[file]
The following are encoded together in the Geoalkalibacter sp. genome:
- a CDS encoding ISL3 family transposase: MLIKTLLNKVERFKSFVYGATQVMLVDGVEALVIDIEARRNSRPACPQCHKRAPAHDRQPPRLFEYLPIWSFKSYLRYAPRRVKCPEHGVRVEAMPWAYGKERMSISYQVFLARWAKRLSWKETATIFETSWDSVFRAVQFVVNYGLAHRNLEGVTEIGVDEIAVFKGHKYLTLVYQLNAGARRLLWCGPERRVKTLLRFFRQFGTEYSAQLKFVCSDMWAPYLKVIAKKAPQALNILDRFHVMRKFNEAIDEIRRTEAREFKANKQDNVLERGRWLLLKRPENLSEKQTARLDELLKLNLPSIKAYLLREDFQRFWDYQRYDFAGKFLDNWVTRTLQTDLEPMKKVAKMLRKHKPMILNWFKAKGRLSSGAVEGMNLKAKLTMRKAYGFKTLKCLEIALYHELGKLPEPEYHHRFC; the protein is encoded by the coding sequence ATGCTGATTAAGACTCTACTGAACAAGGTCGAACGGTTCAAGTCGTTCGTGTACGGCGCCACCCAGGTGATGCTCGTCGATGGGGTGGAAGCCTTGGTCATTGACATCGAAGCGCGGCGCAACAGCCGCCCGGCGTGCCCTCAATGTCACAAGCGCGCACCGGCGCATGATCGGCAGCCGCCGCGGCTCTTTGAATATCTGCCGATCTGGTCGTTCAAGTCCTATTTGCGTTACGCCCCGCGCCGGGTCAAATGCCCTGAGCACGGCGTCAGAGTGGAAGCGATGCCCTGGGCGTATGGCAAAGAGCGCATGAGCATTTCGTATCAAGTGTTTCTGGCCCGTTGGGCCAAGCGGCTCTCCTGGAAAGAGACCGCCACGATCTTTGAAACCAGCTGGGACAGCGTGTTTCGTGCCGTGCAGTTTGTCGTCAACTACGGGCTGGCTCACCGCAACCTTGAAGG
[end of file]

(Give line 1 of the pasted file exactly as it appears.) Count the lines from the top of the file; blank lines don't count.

The following are encoded together in the Geoalkalibacter sp. genome: